Background: After bemoaning about the Tribe’s inability to successfully develop high school-aged hurlers at length in last year’s book, the front office decided to open the 2015 draft with three teenaged arms: Aiken, right-hander Triston McKenzie, and lefty Juan Hillman. Hailing from Royal Palm Beach High School (FL), home to Jarrod Saltalamacchia and former big leaguer Kason Gabbard, McKenzie was the eighth and final prep arm taken in the first round last June. Standing a lanky 6-foot-5 and 160 pounds soaking wet, McKenzie briefly dominated the Arizona Summer League competition last year as a 17-year-old, posting an eye-catching 17-to-3 strikeout-to-walk ratio in 12 innings of work during his debut.

Projection: Very little information to go off of, but McKenzie does has the size and lack of weight where his fastball could tick up another notch or two as he begins to fill out – or as us people on the wrong side of 30 say, pack on the pounds. Justus Sheffield had a similar debut in the AZL two years ago, so it wouldn’t be shocking to see the Tribe push McKenzie up to the Midwest League where he’ll undoubtedly be one of – if not the – youngest player.

Ceiling: Too Soon to Tell

Risk: N/A

MLB ETA: N/A

 

10. Tyler Naquin, CF                                                       
Born: 04/24/91 Age: 25 Bats: L Top CALs: Mel Rojas Jr., Roger Bernadina,

Ryan Rua, Brandon Jones, Tim Smith

Height: 6-2 Weight: 190 Throws: R
 

Season Age LVL PA 2B 3B HR AVG OBP SLG ISO BB% K% wRC+
2013 22 A+ 498 27 6 9 0.277 0.345 0.424 0.147 8.2% 22.5% 115
2014 23 AA 341 12 5 4 0.313 0.371 0.424 0.112 8.5% 20.8% 122
2015 24 AA 160 12 1 1 0.348 0.419 0.468 0.121 9.4% 15.0% 158
2015 24 AAA 218 13 0 6 0.263 0.353 0.430 0.167 11.5% 22.5% 127

Background: The last member of the system’s triumvirate of center fielders/right fielders with a legitimate shot of seeing regular big league action. Naquin, the club’s first round pick out of Texas A&M in 2012, 15th overall, smoked the Eastern League to the tune of .348/.419/.468 before getting promoted up to Columbus last season. It should be noted, however, that it was his third stint with at least 85 plate appearances in Akron. He handled himself in perfect Tyler Naquin-form after the jump up to the International League, hitting .263/.353/.430. The former Aggie finished the year with a combined .300/.381/.446 triple-slash line with 25 doubles, one triple, seven homeruns, and 13 stolen bases (16 attempts).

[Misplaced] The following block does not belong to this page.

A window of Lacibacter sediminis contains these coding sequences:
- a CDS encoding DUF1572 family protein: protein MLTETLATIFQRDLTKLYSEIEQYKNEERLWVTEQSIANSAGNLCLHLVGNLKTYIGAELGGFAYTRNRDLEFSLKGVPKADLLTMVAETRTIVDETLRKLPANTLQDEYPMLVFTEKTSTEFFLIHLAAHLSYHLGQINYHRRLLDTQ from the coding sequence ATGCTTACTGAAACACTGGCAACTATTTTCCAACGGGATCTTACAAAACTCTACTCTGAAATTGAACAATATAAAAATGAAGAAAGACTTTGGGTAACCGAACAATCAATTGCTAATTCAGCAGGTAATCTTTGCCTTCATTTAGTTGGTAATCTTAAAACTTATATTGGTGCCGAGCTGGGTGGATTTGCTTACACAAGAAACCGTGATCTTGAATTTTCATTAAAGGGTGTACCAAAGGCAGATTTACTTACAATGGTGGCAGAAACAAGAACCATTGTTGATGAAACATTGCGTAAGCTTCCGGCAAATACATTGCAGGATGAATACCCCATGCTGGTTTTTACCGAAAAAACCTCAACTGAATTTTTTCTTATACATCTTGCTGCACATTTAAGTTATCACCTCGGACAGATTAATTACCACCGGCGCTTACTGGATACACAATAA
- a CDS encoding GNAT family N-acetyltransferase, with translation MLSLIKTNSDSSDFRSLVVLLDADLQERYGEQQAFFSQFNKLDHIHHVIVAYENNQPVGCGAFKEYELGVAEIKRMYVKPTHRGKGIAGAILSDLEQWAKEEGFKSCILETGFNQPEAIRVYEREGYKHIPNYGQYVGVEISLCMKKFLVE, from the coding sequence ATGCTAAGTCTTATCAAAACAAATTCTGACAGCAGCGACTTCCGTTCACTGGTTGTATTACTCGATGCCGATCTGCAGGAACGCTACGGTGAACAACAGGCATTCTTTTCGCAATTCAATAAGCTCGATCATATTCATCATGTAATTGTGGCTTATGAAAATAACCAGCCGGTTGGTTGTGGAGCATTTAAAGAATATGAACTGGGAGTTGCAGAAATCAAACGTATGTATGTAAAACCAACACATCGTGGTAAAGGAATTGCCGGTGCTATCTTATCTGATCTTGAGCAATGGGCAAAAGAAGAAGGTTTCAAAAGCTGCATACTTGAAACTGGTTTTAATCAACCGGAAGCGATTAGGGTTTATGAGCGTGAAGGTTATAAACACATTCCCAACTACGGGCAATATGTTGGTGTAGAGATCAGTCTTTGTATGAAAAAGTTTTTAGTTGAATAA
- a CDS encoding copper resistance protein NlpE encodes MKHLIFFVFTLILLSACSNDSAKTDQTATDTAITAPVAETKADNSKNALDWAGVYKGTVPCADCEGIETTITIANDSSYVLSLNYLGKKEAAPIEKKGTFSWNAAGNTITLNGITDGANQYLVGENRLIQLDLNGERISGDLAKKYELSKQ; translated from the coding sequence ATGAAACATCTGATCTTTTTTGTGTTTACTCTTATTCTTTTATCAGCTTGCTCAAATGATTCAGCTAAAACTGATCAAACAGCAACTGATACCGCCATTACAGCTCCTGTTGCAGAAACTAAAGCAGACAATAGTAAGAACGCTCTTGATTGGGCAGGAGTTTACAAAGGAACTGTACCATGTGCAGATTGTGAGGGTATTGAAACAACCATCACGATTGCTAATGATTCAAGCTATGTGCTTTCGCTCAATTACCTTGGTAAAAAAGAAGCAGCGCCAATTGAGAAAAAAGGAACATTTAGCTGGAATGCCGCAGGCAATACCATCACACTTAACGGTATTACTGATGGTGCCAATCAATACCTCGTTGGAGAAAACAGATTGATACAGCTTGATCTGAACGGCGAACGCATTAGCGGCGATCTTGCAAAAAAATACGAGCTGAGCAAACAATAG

Projection: In last year’s book I wrote:

“An everyday player for a non-contending team and a part-timer everywhere else. Naquin’s overall skill set is largely underwhelming. Coming out of college his hit tool was touted as a potential above-average to plus skill. But now that he’s entering his age-24 season with a .283 career average and more than 1,000 plate appearances under his belt, it looks like a solid-average skill, nothing more. Oh, and let’s not forget about his struggles against southpaws in his minor league career: .238/.334/.309.”

Let’s update those numbers a bit. His career mark in nearly 1,500 plate appearances stands at .289/.361/.413. And he did manage to (slightly) improve against those pesky southpaws as well: he batted .262/.312/.369 in 95 trips to the plate against them. Naquin doesn’t run very often, hit for a whole lot of power (his career ISO is just .124), and he’s now entering his age-25 season with just a little over 200 plate appearances above Class AA. If he plays defense at an above-average clip he might able to break the two-win mark. I just don’t see it happening on a consistent enough basis, though. He’s a very good fourth outfielder/fringey everyday guy.

Ceiling: 1.5-win player

Risk: Low to Moderate

MLB ETA: 2016

 

 

Author’s Note: All statistics courtesy of FanGraphs.com.



About

After serving as a video scout/analyst for Baseball Info Solutions, Joe Werner began writing at his original site, ReleasePoints.com. He’s since transitioned into his current niche, prospect analysis, at ProspectDigest.com. He has been fortunate — and incredibly blessed — to have some of his work published and mentioned by several major media outlets, including: ESPN, Cleveland.com and the Baseball Research Journal. He can be reached at: JosephMWerner@yahoo.com.